For the two of us, we did not enter into the field of lactation by having a horrifying experience of how our lactation journeys unfolded - we did not struggle to find support - obviously; we were in a group and we had amazing support and we could see what a difference it made for people to have that kind of support. We did know people who were not accessing support and we could see how different their experiences were.
As we began attending those trainings and gaining knowledge we still found that even though we hadn't had terrible emotional experiences around lactation, we still found that we both had vulnerabilities and places in our stories were emotion and pain were interfering - where it was difficult to figure out exactly what had happened for us and to put that aside to be able to set that where it needed to be and really manage it so that it wasn't coming out all the time, so that it wasn't leaking when we were trying to share with other people.
Fortunately for us, we had a mentor who helped us through all of that. As everything about our training unfolded, and ultimately when she hired us to work with her in the hospital, she remained our mentor. She remained a person with whom we were gaining information and knowledge and experience about helping other people but also about reframing our own stories.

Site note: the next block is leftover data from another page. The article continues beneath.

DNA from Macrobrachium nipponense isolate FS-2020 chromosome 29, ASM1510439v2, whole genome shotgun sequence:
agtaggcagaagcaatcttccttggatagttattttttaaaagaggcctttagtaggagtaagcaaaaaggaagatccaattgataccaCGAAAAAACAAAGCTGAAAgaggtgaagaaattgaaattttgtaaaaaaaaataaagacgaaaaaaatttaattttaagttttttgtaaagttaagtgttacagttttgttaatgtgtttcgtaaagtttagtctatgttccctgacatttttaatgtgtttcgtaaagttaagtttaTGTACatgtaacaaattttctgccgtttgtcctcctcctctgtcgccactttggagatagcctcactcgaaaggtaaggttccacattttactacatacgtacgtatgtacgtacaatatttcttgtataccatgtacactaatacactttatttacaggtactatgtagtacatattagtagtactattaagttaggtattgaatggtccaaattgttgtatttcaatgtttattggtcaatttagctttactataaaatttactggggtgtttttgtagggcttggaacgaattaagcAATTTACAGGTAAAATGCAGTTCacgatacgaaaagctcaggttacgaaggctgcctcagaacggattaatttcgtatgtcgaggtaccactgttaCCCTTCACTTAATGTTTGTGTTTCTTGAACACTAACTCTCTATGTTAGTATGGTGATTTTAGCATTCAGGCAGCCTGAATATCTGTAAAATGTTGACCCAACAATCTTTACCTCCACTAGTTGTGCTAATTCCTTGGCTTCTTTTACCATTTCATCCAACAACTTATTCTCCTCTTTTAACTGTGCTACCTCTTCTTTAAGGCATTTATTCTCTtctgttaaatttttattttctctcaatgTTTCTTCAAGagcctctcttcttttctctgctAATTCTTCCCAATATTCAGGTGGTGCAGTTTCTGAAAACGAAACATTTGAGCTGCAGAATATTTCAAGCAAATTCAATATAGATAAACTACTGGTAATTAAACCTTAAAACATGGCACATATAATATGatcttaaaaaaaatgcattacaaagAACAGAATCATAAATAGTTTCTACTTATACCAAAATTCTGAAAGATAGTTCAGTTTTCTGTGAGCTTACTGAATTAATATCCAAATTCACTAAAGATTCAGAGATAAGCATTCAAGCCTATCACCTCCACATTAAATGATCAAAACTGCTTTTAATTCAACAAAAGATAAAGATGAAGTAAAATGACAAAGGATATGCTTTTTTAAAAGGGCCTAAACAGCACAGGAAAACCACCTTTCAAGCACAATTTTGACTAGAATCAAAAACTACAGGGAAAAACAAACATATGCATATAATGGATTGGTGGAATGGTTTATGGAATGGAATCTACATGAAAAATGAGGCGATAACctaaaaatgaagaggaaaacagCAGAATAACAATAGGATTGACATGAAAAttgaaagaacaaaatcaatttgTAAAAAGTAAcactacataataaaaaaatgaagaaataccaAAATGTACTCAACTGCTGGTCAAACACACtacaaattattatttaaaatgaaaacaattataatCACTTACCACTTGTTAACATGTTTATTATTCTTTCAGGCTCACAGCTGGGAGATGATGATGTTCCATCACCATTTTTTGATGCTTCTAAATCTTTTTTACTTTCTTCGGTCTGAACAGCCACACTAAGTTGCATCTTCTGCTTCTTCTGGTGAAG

That's what today's episode is really about: it is about how valuable your personal experiences and story about lactation are. Your lactation story matters. It is so valuable to you and your family. It also can be valuable to your clients and even the whole world if you learn to use it wisely. The real issue here, the real question is how do you hold space for your own experiences without allowing them to bias your practice or cause you to practice scared? Because ultimately in this work of lactation care your own story should inform and inspire, not scar your practice style. I think that there's so much that we can each learn individually about our own story and how to use it. That's something I've been reflecting on so much lately that I've been putting together something new.